On September 8, 2020, the EEOC again updated What You Should Know About COVID-19 and the ADA, the Rehabilitation Act, and Other EEO Laws. The update contains important new guidance to help employers manage employee requests lawfully while reopening offices and other workplaces. Here's a summary of the key takeaways.

COVID Testing: The EEOC reiterated its previous guidance that employers may take screening steps to determine if employees entering the workplace have COVID-19 because an individual with the virus would pose a “direct threat” to others. Therefore, an employer may choose to administer COVID -19 testing to employees and the Americans with Disabilities Act (ADA) does not interfere with employers following recommendations by the CDC, as testing administered by employers consistent with current CDC guidance will meet the ADA's “business necessity” standard. Employers should ensure that tests are considered accurate and reliable by, for example, reviewing information from the FDA and CDC or other public health authorities and should continue to check agency websites for updates.

Questions about Family Members:  The EEOC clarified that while employers may not ask employees medical questions about family members (e.g. Do you have a family member who has COVID-19?) as such questions are prohibited under the Genetic Information Nondiscrimination Act (GINA). However, employers may ask employees whether they had contact with anyone diagnosed with COVID-19 or who may have symptoms associated with the disease.

Questions about Absence from Work:  The EEOC clarified that employers may ask an individual who is working on site who reports feeling ill, or calls in sick, about their symptom of COVID-19 or why they did not report to work. Employers may single out only one employee – as opposed to asking all employees – about symptoms or to undergo screening and testing only where there is “a reasonable belief based on objective evidence that this person might have the disease.”  An employee who knows that a coworker who reports to the same workplace has symptoms is similarly permitted to inform his supervisor about the coworker's symptoms.

When an Employee Refuses to Undergo Temperature Checks or Screening: Under current circumstances, employers may bar an employee from physical presence in the workplace if s/he refuses to have their temperature taken or respond to COVID-19 screening questions. The EEOC suggests, however, that employers ask the employee the reason for refusal; employers may then be able to provide information or reassurance that they are taking steps to ensure the safety of everyone in the workplace and that the steps are consistent with CDC recommendations.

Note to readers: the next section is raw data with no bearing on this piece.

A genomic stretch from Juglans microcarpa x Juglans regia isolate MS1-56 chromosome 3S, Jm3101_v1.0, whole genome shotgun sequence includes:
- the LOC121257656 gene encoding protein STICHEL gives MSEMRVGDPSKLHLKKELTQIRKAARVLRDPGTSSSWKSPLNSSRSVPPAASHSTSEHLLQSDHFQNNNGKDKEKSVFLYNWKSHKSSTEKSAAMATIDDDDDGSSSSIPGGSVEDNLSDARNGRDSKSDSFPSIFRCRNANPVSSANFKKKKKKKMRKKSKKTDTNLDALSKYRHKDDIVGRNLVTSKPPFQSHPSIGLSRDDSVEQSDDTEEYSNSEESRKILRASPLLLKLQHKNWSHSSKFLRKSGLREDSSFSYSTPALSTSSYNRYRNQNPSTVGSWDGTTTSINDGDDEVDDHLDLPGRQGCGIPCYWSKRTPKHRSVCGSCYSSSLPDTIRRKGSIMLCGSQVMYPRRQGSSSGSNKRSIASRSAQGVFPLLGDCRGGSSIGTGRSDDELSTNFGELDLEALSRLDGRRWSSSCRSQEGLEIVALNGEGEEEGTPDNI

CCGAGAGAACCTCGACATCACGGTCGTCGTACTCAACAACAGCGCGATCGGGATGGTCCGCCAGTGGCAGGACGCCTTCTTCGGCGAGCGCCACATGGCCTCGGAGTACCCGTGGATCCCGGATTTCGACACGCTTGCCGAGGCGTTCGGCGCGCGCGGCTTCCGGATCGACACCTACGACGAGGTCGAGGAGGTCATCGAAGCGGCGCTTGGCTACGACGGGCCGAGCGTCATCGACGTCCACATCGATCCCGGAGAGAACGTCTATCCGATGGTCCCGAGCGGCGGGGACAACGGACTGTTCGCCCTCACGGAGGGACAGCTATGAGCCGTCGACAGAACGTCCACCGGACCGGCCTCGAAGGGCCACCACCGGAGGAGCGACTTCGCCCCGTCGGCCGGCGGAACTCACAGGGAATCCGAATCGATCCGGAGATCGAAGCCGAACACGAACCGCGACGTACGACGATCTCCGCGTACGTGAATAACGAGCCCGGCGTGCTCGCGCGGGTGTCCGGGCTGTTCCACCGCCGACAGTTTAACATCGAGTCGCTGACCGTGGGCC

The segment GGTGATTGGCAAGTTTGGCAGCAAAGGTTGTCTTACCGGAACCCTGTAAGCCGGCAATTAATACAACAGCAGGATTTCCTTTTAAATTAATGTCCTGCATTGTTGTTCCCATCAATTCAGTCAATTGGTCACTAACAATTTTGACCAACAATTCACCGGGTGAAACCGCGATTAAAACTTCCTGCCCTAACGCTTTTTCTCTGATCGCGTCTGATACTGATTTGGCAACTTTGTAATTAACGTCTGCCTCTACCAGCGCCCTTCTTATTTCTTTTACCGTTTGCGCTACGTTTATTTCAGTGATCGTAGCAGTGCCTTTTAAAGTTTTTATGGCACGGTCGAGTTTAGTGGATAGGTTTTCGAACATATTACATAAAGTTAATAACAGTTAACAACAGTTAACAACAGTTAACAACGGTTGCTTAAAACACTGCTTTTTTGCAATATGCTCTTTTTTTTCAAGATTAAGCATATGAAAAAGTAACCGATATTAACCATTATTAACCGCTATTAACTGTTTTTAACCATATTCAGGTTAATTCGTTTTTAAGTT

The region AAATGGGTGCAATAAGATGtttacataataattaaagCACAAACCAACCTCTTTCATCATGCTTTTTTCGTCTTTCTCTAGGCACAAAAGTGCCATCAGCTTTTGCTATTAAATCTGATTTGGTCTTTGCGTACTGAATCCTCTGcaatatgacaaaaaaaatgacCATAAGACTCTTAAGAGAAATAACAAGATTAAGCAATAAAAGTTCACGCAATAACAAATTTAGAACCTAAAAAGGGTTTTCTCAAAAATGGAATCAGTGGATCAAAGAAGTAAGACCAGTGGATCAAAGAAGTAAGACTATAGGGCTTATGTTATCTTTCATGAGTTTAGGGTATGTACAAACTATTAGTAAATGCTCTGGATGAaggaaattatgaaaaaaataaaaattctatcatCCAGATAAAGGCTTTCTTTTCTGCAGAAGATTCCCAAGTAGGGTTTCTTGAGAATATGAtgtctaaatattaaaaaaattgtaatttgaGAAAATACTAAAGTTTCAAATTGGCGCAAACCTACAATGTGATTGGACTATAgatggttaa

Questions about Travel:  The EEOC confirmed that employers may ask where an employee has travelled regardless of whether that employee has developed COVID-19 symptoms. Travel-related questions are not disability-related.

Respecting ADA Confidentiality: The EEOC clarified that while employers must keep employee medical information confidential, managers who learn that an employee has COVID symptoms or a diagnosis may disclose information in contacting those who may have been in contact with the impacted employee so long as they do not reveal the employee's identity. The EEOC suggests using a general descriptor such as “someone at this location” or “someone on the fourth floor.” All employer officials who are designated as needing to know the identity of an impacted employee should be specifically instructed to maintain confidentiality. If an employee is teleworking or on leave because of COVID symptoms or a diagnosis, employers may disclose that the employee is teleworking or on leave without disclosing the reason.

Granting of Telework as a Reasonable Accommodation under the Americans with Disabilities Act:  The EEOC clarified that employers who have provided telework to employees as a general effort to reduce COVID spread do not, upon reopening, have to automatically grant telework as an accommodation to any employee with a disability who requests it. Rather, the employer is required to engage in a fact-specific determination whether any particular employee has a disability-related limitation that requires telework as an accommodation or if the limitation can be addressed via another form of reasonable accommodation. Even where an employer has previously excused an employee from providing an essential function of their job in order to allow for telework, the employer is not required to permanently change that employee's job to excuse any essential functions.


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